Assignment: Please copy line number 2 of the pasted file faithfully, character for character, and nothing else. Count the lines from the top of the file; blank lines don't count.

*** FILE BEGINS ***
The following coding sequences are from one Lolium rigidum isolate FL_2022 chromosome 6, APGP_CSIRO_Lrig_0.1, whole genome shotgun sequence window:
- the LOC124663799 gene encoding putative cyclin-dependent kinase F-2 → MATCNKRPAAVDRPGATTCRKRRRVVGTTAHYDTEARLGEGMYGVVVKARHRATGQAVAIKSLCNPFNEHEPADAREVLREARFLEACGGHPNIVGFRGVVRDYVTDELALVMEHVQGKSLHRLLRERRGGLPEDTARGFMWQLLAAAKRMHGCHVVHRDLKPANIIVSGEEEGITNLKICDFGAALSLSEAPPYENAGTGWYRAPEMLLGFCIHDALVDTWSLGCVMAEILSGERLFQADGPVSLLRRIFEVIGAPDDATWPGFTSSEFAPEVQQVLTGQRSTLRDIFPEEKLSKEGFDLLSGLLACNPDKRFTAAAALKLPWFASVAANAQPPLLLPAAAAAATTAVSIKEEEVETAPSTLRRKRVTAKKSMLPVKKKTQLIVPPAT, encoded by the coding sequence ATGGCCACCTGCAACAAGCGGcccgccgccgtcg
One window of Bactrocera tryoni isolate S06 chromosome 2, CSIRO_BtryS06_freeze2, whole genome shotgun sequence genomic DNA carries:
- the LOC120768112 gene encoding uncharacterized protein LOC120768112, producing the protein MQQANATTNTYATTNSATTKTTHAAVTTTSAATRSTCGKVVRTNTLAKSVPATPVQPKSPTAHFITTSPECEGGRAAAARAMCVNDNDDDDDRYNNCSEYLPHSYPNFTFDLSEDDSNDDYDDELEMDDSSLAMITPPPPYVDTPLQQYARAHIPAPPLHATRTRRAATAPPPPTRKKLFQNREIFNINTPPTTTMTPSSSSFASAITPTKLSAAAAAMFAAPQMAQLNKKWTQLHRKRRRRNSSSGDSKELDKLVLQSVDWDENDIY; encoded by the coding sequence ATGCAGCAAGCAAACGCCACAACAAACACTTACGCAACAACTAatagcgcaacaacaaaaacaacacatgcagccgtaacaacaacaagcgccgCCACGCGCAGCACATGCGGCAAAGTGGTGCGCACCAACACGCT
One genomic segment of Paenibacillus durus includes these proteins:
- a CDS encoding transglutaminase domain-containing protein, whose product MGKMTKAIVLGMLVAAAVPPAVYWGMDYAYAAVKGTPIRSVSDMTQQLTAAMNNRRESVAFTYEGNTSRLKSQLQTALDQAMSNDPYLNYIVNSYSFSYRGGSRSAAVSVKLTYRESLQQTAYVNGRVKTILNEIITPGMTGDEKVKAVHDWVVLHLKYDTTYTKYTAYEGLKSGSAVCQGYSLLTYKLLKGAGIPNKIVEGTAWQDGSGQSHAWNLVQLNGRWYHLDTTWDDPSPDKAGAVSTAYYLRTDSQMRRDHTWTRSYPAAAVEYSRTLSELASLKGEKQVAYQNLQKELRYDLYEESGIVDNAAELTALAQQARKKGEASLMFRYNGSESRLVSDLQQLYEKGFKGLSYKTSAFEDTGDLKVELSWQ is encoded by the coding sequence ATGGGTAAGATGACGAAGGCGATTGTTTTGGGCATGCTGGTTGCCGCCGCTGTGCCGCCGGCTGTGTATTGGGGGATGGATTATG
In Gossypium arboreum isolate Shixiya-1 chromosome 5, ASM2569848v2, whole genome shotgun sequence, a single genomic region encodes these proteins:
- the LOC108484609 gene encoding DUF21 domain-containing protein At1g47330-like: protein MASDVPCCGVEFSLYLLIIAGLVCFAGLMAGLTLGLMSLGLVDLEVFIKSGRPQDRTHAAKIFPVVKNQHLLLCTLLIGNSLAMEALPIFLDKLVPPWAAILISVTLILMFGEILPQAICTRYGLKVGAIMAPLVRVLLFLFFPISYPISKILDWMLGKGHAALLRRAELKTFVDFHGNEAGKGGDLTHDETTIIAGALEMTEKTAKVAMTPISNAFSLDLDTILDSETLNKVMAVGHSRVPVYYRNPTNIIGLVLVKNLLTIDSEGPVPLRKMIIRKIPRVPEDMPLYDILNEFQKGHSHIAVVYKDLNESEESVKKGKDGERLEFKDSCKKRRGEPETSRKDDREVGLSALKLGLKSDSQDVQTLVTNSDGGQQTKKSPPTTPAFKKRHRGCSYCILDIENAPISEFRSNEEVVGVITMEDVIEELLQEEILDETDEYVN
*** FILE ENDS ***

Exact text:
- the LOC124663799 gene encoding putative cyclin-dependent kinase F-2 → MATCNKRPAAVDRPGATTCRKRRRVVGTTAHYDTEARLGEGMYGVVVKARHRATGQAVAIKSLCNPFNEHEPADAREVLREARFLEACGGHPNIVGFRGVVRDYVTDELALVMEHVQGKSLHRLLRERRGGLPEDTARGFMWQLLAAAKRMHGCHVVHRDLKPANIIVSGEEEGITNLKICDFGAALSLSEAPPYENAGTGWYRAPEMLLGFCIHDALVDTWSLGCVMAEILSGERLFQADGPVSLLRRIFEVIGAPDDATWPGFTSSEFAPEVQQVLTGQRSTLRDIFPEEKLSKEGFDLLSGLLACNPDKRFTAAAALKLPWFASVAANAQPPLLLPAAAAAATTAVSIKEEEVETAPSTLRRKRVTAKKSMLPVKKKTQLIVPPAT, encoded by the coding sequence ATGGCCACCTGCAACAAGCGGcccgccgccgtcg